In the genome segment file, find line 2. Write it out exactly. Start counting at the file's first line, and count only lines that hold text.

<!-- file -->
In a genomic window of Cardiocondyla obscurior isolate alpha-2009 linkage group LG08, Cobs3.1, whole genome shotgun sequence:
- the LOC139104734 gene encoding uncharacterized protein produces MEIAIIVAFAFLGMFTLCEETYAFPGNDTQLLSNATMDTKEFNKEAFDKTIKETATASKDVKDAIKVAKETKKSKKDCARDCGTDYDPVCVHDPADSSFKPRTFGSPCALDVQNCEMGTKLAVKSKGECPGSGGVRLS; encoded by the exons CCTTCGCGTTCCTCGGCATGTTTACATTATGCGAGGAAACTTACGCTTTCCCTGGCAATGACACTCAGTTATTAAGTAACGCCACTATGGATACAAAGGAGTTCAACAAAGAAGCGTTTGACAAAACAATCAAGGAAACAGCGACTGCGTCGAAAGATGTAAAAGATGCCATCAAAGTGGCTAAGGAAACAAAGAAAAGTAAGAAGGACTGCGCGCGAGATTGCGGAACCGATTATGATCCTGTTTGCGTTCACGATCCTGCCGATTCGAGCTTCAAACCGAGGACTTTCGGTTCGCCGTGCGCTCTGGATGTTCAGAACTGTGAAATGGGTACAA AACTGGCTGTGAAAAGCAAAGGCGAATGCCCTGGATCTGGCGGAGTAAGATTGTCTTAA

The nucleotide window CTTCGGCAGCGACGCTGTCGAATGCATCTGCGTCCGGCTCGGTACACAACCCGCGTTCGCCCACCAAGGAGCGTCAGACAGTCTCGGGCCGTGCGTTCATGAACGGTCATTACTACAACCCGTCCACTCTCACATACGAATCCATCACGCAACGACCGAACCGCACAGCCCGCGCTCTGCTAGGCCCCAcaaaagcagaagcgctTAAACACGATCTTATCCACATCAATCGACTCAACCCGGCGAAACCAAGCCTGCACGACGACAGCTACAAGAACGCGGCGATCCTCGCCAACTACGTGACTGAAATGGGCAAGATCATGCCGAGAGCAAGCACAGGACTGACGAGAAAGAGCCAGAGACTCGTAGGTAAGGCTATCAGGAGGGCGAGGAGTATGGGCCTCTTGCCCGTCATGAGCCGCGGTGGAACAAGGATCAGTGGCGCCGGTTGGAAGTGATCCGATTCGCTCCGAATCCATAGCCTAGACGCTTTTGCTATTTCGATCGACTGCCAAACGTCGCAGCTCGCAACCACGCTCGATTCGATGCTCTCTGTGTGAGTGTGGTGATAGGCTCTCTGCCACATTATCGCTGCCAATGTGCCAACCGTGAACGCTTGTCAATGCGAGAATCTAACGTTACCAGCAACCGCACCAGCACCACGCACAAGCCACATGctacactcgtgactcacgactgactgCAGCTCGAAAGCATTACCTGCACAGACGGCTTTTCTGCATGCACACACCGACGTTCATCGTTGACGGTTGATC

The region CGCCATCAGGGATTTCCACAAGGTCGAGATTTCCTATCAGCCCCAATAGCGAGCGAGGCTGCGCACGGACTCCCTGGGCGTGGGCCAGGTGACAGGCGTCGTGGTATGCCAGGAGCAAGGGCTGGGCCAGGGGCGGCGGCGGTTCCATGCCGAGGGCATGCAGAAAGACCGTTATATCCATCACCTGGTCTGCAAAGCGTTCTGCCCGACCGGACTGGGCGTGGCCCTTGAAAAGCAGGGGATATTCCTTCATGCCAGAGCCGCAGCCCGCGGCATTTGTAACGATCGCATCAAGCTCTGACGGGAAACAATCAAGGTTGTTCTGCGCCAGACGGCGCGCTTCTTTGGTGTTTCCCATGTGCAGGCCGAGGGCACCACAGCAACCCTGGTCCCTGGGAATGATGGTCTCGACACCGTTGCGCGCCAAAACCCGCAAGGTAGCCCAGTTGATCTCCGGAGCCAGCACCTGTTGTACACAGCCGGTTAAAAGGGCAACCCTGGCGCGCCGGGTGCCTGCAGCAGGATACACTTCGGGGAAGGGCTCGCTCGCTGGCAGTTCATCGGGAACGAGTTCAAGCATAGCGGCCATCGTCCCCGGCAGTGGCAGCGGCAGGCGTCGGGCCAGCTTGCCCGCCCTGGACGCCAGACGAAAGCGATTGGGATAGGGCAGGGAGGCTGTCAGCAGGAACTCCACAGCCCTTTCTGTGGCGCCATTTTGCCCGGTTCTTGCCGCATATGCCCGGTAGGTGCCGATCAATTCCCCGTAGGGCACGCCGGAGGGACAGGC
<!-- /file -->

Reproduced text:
- the LOC139104734 gene encoding uncharacterized protein produces MEIAIIVAFAFLGMFTLCEETYAFPGNDTQLLSNATMDTKEFNKEAFDKTIKETATASKDVKDAIKVAKETKKSKKDCARDCGTDYDPVCVHDPADSSFKPRTFGSPCALDVQNCEMGTKLAVKSKGECPGSGGVRLS; encoded by the exons CCTTCGCGTTCCTCGGCATGTTTACATTATGCGAGGAAACTTACGCTTTCCCTGGCAATGACACTCAGTTATTAAGTAACGCCACTATGGATACAAAGGAGTTCAACAAAGAAGCGTTTGACAAAACAATCAAGGAAACAGCGACTGCGTCGAAAGATGTAAAAGATGCCATCAAAGTGGCTAAGGAAACAAAGAAAAGTAAGAAGGACTGCGCGCGAGATTGCGGAACCGATTATGATCCTGTTTGCGTTCACGATCCTGCCGATTCGAGCTTCAAACCGAGGACTTTCGGTTCGCCGTGCGCTCTGGATGTTCAGAACTGTGAAATGGGTACAA AACTGGCTGTGAAAAGCAAAGGCGAATGCCCTGGATCTGGCGGAGTAAGATTGTCTTAA